The CDC has straightforwardly interpreted “sanitation” and “other measures” to include masking because masks promote “sanitation” as it’s currently defined: “the promotion of hygiene and prevention of disease by maintenance of sanitary conditions.” However, Mizelle sought a definition of “sanitation” from around 1944, when the PHSA was drafted. She referenced the 1946 edition of Funk & Wagnalls New Standard Dictionary, which defined sanitation as “the removal or neutralization of elements injurious to health.” She dubiously argued that the PHSA’s use of “sanitation” was intended to mean “active cleaning.”
The PHSA’s context, she wrote, “indicates that ‘sanitation’ and ‘other measures’ refer to measures that clean something, not ones that keep something clean. Wearing a mask cleans nothing,” she argued. “At most, it traps virus droplets. But it neither ‘sanitizes’ the person wearing the mask nor ‘sanitizes’ the conveyance.”
Despite the obvious counter-argument that a mask cleans exhaled air by trapping and thus removing virus droplets injurious to health, she concludes that the mask mandate “falls outside” the scope of the PHSA.
In the second part of her argument, Mizelle focused—at length—on the fact that the CDC skipped a 30-day public comment period before instituting the travel mask mandate. Under the Administrative Procedure Act, the CDC is allowed to skip that 30-day period if it feels it has “good cause,” which applies in “emergency situations” in which a delay “could result in serious harm.”
For its “good cause,” the CDC cited a global pandemic that caused a public health emergency, which has killed nearly a million Americans to date.
While Mizelle seemed to agree with the CDC that the public health emergency amounts to sufficiently good cause to skip the period, she hammered the agency for being too concise in its written justification. Mizelle noted that when the Centers for Medicare and Medicaid Services (CMS) skipped the comment period before mandating COVID-19 vaccines for staff at CMS-funded facilities, the agency wrote a four-page explanation of its “good cause”—complete with 40 footnotes, Mizelle emphasized.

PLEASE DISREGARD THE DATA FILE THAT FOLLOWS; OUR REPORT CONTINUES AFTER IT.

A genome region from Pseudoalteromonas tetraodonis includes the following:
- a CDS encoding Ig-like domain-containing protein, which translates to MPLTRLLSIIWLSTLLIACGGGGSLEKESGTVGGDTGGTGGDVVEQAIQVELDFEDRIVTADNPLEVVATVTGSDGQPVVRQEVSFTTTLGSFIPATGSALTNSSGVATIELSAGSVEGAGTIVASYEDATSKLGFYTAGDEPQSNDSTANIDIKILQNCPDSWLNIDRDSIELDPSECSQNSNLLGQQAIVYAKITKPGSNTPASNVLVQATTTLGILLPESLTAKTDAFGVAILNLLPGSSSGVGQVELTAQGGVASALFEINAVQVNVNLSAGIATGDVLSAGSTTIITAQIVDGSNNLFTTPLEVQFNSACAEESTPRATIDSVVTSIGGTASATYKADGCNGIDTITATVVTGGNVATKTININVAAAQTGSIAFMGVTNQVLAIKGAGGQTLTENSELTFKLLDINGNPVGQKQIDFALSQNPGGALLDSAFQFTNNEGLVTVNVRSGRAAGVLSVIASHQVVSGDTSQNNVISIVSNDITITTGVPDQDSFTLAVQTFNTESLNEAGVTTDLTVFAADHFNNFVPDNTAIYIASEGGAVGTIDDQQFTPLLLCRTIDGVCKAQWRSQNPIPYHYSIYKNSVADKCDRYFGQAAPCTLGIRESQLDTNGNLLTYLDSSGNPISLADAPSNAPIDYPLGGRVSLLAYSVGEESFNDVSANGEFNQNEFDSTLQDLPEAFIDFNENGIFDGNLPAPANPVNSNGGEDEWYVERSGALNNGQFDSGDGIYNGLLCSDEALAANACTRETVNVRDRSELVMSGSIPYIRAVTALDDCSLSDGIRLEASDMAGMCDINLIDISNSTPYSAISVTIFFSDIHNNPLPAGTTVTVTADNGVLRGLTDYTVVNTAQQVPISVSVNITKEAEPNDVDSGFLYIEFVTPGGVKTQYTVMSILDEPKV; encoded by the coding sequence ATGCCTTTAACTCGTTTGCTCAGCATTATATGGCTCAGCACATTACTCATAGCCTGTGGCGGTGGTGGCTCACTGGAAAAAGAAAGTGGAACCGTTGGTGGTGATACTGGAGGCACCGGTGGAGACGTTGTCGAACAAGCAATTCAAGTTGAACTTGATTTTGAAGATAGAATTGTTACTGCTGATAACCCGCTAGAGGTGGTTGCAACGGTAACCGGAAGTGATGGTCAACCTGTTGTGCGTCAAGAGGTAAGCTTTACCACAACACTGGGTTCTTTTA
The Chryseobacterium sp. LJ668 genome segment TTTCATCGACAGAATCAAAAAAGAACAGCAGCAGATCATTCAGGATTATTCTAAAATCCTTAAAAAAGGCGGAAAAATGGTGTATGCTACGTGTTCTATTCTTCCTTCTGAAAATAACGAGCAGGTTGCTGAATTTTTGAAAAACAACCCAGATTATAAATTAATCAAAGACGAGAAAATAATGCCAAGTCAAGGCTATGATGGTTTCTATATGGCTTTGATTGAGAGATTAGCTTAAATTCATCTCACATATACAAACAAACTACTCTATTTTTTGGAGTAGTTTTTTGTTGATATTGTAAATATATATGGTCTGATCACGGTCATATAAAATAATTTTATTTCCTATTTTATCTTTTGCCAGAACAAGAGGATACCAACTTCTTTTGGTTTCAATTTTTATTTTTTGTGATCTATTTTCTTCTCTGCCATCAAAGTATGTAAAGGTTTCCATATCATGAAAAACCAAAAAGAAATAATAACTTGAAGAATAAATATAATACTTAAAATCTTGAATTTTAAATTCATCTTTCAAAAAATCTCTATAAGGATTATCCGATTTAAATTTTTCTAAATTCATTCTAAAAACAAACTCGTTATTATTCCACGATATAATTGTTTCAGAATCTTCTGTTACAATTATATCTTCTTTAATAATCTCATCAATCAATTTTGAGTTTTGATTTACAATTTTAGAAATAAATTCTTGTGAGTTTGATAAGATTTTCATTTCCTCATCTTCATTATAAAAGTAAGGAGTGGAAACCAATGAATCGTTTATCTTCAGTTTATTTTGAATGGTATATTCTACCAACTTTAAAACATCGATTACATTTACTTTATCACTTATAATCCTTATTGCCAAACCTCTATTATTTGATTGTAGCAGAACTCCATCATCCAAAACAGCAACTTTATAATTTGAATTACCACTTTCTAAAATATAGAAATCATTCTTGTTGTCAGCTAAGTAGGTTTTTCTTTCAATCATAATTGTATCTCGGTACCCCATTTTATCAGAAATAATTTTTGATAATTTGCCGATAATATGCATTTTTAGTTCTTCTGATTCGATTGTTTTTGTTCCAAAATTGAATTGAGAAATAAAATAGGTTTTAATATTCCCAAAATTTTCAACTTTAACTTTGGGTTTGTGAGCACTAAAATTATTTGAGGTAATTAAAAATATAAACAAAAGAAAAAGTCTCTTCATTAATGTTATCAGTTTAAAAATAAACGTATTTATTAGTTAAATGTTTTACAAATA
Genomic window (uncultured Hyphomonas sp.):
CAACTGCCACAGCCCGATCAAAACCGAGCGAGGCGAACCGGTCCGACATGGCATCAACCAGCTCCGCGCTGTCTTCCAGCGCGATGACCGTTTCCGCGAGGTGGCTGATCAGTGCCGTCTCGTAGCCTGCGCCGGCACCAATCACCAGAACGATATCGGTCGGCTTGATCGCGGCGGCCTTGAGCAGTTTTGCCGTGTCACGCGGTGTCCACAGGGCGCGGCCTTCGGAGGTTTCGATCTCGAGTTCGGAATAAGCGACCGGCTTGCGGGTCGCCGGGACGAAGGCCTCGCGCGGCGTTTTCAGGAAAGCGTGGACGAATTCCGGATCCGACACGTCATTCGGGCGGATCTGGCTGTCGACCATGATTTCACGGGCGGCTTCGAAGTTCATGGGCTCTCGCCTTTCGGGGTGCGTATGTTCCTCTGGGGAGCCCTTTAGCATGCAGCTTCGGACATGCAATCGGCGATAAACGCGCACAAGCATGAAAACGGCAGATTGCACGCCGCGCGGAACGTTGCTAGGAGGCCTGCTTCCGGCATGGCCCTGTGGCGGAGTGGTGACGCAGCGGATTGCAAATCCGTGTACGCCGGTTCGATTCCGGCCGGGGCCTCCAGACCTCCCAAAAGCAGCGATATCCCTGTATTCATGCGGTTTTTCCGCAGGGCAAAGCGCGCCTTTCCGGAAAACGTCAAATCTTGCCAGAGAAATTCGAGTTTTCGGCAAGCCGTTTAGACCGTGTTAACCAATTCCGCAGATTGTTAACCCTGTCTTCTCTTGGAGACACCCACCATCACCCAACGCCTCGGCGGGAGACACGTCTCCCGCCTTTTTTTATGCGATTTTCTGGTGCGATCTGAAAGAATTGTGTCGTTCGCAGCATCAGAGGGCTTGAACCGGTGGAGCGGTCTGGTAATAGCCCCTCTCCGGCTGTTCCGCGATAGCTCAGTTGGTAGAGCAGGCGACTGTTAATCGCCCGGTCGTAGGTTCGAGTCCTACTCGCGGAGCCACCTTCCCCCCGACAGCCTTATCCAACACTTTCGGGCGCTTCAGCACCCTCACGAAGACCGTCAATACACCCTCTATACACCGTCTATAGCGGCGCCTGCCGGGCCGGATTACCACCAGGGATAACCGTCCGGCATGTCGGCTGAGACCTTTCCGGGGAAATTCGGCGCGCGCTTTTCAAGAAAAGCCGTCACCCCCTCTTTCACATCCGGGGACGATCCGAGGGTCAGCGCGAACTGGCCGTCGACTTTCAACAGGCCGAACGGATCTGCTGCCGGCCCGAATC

The CDC, on the other hand, justified its abridged timeline with a single sentence, calling it a “commonsense finding” that the pandemic amounted to good cause. But Mizelle wanted receipts, apparently, even though she didn’t necessarily think the agency was wrong.
“The Court accepts the CDC’s policy determination that requiring masks will limit COVID-19 transmission and will thus decrease the serious illnesses and death that COVID-19 occasions,” she wrote. “But the finding by itself is not sufficient to establish good cause.” Elsewhere she lamented that “the CDC failed to articulate that reasoning” and “identify specific reasons.”
“In sum, irrespective of whether the CDC made a good or accurate decision, it needed to explain why it acted as it did,” she wrote.
In all, Mizelle concluded that “it is indisputable that the public has a strong interest in combating the spread of COVID-19… But the mandate exceeded the CDC’s statutory authority, improperly invoked the good cause exception to notice and comment rulemaking, and failed to adequately explain its decisions.” As such, she dubbed the mask mandate unlawful and gave it the ax.